At a first glance, architecture and branding have nothing to share in terms of field of work, working environment, and purpose of what they intend to create. However, these two disciplines do share some similarities. Both marketing and architect professionals typically aim to interpret a client’s need and morph that desire into a product. Both fields work to shape and give an identity to a company’s product or service. Architecture and advertising investigate and observe their surrounding space with the aim to summarise, through the symbolism of form, the expression of their own distinctive content.

In our media-saturated global marketplace, advertisers realised that storytelling your brand’s identity is not enough any more. As B.Joseph Pine and James H.Gilmore pointed out, we live in the “experience economy”, where experiences are the cornerstone of our purchasing decisions. In this changing market environment, architecture came to play a crucial rule becoming a “catalyst” towards memorable perceptions and involvement of a brand.

The quintessential example of the game-play between advertising and architecture can be observed on Omotesando Street in Tokyo: the street of Fashion. Omotesando Street represents a unique collection of contemporary architecture buildings, each one designed by different professionals for a specific high-fashion brand. “Omotesando is a place to preen, to study, to practice style solitary, and to shop.” From Dior to Vuitton brands, from Ando to Kurokawa architects, this avenue is one of the perfect examples where culture and consumption merge and blend with each other. Omotesando street throughout decades of collaboration between architecture and advertising has sparked the “lexutecure” movement, where luxury brands use the exterior design of a building to advertise the product within.

Architecture and Branding

Nevertheless, brand’ identity embodiment through architecture is not only expressed through the exterior of a building. The Prada concept store in NY is another great example of how these two subjects operate and communicate through media and interior space simultaneously. The Prada Epicentre in New York was built more than a decade ago (in 2001), already showing the company pursuit of transformation and its forward thinking approach. Indeed, Prada outperformed its “family business” at the end of the 90’s facing a significant growth in visibility and brand consciousness which made them think that it was the right time to strategically renovate their business’s image. The image below shows how the interior of the Prada Epicentre store looks like:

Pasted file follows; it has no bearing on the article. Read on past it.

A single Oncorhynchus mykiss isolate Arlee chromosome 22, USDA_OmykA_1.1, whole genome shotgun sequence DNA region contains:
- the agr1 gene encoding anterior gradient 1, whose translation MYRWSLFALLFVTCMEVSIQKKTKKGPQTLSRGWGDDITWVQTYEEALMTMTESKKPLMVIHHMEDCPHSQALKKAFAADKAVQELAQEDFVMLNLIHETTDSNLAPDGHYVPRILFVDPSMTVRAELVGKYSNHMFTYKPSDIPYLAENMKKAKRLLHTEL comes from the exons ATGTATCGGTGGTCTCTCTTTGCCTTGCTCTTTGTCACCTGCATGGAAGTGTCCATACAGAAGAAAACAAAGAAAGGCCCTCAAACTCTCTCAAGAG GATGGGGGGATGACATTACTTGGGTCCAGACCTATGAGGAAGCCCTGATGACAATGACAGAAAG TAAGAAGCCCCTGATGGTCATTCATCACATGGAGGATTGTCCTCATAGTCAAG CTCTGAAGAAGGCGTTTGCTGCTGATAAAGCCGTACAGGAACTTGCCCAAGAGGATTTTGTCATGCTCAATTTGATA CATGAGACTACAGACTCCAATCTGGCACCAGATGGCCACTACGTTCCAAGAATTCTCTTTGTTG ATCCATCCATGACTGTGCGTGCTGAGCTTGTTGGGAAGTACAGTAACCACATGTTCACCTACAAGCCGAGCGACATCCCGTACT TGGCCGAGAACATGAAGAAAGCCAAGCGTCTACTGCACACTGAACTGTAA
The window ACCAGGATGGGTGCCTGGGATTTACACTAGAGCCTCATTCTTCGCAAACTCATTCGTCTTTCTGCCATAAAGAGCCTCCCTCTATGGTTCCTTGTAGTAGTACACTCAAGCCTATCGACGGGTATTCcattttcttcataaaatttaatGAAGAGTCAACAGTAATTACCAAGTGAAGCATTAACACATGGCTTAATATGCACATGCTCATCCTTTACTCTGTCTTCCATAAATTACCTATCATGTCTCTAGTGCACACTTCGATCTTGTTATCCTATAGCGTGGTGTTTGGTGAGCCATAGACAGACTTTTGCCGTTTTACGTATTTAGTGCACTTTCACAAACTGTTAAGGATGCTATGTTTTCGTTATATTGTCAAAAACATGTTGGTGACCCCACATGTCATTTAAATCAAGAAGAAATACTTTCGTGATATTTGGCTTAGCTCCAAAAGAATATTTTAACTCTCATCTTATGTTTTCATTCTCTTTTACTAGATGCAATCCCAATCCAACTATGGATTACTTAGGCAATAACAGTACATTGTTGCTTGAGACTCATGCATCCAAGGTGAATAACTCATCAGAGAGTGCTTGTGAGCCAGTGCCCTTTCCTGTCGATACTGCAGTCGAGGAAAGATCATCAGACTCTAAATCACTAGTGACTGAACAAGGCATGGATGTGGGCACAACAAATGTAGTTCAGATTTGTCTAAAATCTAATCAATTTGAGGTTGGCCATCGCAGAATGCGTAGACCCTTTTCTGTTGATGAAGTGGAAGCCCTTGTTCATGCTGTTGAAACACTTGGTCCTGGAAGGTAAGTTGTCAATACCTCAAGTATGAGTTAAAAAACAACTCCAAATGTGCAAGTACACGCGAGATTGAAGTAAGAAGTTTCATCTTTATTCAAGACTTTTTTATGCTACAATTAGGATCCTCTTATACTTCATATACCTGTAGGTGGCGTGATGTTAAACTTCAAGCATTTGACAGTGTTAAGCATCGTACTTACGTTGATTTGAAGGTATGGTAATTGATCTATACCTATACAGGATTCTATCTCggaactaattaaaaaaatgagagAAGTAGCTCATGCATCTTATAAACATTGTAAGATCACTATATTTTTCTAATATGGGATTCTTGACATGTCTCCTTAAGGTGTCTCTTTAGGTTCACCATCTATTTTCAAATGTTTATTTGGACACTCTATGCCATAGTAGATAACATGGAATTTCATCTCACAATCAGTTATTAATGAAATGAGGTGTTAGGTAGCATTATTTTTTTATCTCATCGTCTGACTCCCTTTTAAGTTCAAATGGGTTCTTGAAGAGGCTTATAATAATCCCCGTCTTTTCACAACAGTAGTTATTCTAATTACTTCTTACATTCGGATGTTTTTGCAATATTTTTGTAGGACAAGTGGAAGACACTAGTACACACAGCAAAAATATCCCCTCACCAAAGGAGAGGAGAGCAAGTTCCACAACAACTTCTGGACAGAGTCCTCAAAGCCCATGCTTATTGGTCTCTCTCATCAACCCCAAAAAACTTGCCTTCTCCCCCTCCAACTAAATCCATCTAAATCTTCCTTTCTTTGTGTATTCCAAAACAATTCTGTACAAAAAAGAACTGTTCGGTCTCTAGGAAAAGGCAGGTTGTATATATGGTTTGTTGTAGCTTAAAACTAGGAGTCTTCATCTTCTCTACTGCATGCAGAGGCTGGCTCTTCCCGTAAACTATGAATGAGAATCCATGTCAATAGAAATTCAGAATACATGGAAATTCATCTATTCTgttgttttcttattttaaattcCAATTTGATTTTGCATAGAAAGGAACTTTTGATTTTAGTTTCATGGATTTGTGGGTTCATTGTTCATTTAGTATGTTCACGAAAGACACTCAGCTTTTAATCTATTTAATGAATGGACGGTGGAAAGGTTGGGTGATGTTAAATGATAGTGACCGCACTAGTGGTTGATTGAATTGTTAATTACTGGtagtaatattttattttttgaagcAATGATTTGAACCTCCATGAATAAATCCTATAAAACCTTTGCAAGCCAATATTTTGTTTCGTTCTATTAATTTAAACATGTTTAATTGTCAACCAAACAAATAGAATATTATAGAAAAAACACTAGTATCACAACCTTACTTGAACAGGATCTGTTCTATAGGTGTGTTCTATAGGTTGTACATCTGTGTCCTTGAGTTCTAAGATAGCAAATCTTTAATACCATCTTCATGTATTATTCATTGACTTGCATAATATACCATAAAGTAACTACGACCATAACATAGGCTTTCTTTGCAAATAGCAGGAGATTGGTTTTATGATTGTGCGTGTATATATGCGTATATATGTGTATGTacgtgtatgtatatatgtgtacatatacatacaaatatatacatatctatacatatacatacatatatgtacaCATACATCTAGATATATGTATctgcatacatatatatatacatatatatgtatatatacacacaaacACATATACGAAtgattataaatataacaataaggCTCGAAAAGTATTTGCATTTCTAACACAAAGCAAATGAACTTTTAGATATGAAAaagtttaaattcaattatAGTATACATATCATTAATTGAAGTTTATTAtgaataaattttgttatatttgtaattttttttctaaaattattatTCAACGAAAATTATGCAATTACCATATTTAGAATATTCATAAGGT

This hybrid environment has been ideated by the architect as a changeable platform that turns the stairs into an auditorium for performance, film projection and lectures, with a simple push of a button.

The unique power of the Prada concept store lies in its ability to engage and leave significant experiences at different point of contact though the brand and architecture identity. The consumer is recognised within this commerce space not only as a buyer but also as a public persona. Through architecture the Prada store increases the capacity for social interaction, personal growth and discovery, in addition to the lucrative purpose of advertising the brand.

You might be interested to see how the Prada store looks like in a Sex and the City episode:

Not only the fashion industry has taken advantage of the architecture embodiment in the brand. The new BBC broadcasting house is also a great example of how architecture played a crucial role in shaping a company identity. The new BBC building took 10 years to be completed costing approximately £1bn in public money. We must remember, that the BBC is a public service broadcaster – the underlying goal for the architect was to project a “common good aura” dedicated building and space. As Jonathan Glancey wrote on the Guardian, the BBC executives hope that this expensive investment “will be a symbol of corporation’s openness and accountability. “

Architecturally speaking, the new room is fully made of glass and shining steel, with a glass ceiling ”vanishing into the crevice-like atrium”.